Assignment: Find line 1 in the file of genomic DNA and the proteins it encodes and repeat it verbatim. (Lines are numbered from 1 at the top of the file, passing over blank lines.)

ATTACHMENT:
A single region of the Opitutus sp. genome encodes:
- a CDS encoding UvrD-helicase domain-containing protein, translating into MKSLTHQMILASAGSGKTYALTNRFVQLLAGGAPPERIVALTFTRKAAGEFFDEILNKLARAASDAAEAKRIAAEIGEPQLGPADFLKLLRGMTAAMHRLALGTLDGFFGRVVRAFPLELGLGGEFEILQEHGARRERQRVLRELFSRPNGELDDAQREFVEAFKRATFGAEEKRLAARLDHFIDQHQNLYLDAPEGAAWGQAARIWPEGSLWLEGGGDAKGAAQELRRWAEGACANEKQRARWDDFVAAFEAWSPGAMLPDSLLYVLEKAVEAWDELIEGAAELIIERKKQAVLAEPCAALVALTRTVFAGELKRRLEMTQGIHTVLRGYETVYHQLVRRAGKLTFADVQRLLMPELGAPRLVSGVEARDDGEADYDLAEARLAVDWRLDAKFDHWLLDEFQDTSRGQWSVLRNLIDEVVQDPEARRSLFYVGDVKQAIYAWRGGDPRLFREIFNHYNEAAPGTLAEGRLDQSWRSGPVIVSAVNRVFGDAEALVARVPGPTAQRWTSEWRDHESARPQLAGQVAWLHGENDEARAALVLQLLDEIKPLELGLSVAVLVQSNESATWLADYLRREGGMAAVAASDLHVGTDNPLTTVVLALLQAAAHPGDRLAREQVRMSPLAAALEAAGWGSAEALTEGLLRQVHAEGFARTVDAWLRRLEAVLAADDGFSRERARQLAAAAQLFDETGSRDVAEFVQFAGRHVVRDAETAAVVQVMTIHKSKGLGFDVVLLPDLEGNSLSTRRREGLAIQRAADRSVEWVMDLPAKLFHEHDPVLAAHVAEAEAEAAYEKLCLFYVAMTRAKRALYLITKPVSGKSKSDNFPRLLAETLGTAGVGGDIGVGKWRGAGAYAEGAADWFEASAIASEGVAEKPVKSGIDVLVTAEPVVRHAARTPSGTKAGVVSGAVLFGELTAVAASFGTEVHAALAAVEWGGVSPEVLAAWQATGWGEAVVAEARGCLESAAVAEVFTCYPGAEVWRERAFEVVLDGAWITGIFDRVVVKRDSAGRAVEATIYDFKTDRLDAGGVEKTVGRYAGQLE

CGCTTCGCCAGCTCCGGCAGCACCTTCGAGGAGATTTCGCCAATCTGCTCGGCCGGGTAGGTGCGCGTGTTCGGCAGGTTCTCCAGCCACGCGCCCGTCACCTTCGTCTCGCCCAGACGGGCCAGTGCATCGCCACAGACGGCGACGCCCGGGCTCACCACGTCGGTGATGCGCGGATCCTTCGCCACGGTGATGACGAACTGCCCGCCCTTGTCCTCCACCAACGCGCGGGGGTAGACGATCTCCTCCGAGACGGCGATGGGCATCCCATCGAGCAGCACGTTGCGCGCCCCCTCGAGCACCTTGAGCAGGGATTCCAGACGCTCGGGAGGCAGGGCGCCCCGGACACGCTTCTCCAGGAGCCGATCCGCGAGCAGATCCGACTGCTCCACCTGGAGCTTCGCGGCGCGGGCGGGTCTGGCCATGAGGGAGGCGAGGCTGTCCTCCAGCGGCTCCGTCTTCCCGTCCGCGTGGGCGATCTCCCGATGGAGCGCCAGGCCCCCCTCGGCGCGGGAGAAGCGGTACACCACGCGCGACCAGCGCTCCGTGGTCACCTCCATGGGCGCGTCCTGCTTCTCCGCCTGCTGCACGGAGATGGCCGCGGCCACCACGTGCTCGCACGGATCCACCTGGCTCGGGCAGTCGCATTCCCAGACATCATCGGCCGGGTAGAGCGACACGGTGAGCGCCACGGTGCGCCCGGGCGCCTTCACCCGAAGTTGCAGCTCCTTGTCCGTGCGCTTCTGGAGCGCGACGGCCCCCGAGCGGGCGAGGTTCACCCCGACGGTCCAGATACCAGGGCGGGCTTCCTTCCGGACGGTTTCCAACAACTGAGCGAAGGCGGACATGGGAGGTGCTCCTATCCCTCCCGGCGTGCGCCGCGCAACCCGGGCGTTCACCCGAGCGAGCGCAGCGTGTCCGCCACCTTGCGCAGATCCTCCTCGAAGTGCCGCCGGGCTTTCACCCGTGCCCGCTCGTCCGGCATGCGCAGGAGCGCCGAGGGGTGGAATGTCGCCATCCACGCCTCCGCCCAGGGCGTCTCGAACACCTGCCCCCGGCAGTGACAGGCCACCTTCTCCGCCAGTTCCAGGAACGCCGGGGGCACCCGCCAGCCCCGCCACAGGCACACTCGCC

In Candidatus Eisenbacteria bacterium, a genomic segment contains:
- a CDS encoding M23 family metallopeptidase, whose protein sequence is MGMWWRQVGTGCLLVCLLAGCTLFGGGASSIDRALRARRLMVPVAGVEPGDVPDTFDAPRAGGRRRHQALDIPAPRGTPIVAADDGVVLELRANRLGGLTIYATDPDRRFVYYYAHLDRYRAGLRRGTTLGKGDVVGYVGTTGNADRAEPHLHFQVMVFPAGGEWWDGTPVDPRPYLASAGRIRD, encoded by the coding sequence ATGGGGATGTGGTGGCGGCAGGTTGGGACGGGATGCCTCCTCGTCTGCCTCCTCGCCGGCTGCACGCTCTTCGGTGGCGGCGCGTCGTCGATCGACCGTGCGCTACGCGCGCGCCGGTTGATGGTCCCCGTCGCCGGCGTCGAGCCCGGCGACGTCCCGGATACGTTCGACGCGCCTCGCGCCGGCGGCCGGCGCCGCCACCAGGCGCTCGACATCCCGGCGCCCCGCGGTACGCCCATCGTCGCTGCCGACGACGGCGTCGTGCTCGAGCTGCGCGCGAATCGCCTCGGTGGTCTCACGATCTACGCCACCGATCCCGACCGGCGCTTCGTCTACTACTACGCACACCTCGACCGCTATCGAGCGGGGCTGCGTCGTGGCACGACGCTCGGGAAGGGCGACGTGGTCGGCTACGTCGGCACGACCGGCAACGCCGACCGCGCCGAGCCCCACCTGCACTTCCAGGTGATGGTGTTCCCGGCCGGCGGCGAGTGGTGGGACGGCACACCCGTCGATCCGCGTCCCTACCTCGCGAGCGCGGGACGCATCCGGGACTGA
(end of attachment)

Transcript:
A single region of the Opitutus sp. genome encodes: